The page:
Not the News

A shot on the news showed guns firing in a salute for the opening of the 41st Australian Parliament. What you didn’t see a few metres to one side were the hundreds of demonstrators who had gathered to support justice for refugees still held in Baxter detention centre and other camps fenced in by barbed wire.

The 7pm ABC News bulletin ran the opening of Parliament as one of its leads. Amid the pomp and ceremony we saw the Black Rod banged against the doors; the new speaker escorted to his chair. It was all there: the quiet neatness of tradition. But nowhere to be seen were the colourful, passionate and freewheeling groups of demonstrators. As they voiced support for the excluded, so too they were themselves excised.

Is this what people call bias? To some critics, the word ‘bias’ and the ABC fit like hand in glove. Former Communications Minister Alston appears almost unhinged in his pursuit of ‘bias’ in the ABC’s coverage of the Iraq war. To him it is at the level of semantics, or a sly tone of voice. But here in front of the 41st Parliament was something on a much grander scale. It was wholesale selection of the daily agenda, not only for airing that night but perhaps for John Howard’s entire fourth term. The word bias does not really convey the scale of this agenda setting. It is not so much a sin of distortion, of deliberate misrepresentation, or slanted commentary. No, it is more a crime of omission. If bias is to be wielded against some players, then here we saw many of them not even allowed onto the field. No manner of verbal bludgeoning could be construed as bias to one side or the other. The gates had been locked. Those outside were outside the field of bias.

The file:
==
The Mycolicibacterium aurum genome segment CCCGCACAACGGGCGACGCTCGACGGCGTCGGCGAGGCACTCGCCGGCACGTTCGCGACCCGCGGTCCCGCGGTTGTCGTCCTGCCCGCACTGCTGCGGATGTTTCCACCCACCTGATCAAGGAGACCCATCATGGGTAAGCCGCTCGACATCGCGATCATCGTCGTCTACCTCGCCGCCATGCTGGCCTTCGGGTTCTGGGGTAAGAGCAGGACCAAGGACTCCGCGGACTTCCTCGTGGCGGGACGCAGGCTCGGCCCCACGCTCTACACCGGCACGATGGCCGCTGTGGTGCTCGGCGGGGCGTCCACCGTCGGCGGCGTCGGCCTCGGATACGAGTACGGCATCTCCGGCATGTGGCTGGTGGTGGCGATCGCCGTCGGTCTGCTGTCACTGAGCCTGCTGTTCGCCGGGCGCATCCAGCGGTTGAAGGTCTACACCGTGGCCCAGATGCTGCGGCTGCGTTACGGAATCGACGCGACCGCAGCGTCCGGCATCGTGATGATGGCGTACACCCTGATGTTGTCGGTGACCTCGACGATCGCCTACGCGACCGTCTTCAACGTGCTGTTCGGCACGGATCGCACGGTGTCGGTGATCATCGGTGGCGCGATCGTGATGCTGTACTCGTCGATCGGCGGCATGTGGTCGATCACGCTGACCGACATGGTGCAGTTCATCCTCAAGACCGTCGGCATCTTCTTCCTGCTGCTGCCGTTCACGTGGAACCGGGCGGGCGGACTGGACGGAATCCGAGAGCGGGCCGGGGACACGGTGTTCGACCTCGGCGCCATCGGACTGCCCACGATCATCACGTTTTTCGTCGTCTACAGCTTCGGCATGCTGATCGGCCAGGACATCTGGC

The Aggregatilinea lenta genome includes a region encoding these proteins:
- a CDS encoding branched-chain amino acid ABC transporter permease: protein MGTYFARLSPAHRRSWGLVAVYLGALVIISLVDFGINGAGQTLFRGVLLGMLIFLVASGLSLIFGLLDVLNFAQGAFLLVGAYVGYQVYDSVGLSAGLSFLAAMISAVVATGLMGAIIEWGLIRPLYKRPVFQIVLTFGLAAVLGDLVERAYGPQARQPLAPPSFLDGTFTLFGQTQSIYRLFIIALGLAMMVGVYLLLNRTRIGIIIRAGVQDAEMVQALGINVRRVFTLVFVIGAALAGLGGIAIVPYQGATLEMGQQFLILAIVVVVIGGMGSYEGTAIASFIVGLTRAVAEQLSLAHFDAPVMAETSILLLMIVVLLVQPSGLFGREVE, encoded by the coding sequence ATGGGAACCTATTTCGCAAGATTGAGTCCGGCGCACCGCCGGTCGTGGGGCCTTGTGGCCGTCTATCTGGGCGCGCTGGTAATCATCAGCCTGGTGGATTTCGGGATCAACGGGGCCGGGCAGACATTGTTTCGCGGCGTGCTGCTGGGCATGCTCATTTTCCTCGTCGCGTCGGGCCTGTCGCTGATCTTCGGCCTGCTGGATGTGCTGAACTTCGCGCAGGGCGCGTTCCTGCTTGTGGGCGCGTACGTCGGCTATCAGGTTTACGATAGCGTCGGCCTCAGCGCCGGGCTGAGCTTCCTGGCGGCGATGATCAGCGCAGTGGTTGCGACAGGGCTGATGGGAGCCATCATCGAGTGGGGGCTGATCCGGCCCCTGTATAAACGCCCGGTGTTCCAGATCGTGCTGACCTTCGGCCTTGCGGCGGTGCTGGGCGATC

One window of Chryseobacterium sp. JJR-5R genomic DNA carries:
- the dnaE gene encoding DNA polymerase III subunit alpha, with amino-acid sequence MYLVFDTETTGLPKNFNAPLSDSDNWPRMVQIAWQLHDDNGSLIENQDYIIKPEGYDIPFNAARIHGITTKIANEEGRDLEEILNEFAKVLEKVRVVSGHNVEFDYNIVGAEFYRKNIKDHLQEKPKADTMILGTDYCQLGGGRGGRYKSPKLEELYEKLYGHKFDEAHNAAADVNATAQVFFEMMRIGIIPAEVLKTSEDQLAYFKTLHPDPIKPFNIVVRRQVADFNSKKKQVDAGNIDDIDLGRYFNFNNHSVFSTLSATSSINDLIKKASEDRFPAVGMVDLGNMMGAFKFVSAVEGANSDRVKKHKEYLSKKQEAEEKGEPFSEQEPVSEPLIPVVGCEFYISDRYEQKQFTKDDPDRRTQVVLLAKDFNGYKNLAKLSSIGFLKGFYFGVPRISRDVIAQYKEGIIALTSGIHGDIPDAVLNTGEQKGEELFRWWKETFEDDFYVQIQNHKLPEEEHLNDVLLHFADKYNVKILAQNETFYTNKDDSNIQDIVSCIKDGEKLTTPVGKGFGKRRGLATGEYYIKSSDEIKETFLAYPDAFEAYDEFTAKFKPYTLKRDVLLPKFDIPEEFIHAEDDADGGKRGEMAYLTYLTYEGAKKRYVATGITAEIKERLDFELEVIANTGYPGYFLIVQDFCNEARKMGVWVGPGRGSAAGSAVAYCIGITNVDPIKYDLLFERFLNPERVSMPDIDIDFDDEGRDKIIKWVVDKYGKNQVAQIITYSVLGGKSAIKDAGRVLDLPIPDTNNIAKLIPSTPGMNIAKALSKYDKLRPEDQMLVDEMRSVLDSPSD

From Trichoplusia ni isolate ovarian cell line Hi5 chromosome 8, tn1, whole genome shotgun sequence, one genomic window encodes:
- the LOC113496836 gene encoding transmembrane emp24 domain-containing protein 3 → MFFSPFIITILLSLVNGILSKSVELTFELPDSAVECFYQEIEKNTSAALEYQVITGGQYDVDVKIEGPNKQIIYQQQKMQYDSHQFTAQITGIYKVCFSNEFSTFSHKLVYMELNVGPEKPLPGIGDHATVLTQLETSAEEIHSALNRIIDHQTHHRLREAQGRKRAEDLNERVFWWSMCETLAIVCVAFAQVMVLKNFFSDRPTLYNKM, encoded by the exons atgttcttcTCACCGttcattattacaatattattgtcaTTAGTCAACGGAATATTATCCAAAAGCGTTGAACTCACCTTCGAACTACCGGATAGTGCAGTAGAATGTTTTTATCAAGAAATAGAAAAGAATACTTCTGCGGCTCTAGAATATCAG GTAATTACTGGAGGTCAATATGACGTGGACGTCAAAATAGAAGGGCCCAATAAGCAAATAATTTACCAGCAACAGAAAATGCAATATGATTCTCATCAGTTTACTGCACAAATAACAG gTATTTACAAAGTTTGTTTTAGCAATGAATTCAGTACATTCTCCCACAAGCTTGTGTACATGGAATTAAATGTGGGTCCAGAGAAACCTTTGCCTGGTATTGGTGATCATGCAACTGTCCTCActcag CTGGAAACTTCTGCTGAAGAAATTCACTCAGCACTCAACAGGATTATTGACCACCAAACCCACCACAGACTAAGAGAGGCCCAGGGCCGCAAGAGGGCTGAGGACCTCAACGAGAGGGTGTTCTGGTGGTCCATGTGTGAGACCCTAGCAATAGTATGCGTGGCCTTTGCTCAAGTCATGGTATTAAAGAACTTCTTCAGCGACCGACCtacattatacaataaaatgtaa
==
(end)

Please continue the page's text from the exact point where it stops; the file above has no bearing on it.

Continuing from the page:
Just who was outside? Here’s a clue. They included, at least in the eyes of the media, the disgraced and non-performing Andrew Bartlett and Bob Brown. Democrats and Greens so clearly ‘rejected’ by the electorate. A Labor senator or two. But they didn’t have catchy nicknames such as the Glimmer Twins. Young speakers from Chilout – why weren’t they at school? (Don’t want to re-ignite the ‘values’ debate!) There were students, refugees, women in black, senior citizens. True believers but are they true consumers? Not likely. No designer labels. Not much radical chic. Placards simply don’t have the power of legions of credit cards. Are they players on the national stage? Well, no. According to the same ABC news bulletin the next big agenda item is to be Industrial Relations. Think tank types are already queuing up to bash the unions. In their view, everyone is an aspirational voter free of the shackles of class warfare.

On 27 January The Australian ran an editorial saying that it would be “entirely welcome” if border protection and refugees did not dominate the 2004 election as they did the last. Rupert Murdoch had his wish. The script had been written like all good soapies with the story line plotted out for months in advance. Then the hack writers step in to fill out the detail.

TV News is a sham. Not reporting events but hard at work to reconstruct and remix events to fit a preconceived story line. At the opening of the 41st Parliament the plot was all set to unfold. The news media has already written out justice and its emblems. In its place is the myth of a prosperous country.

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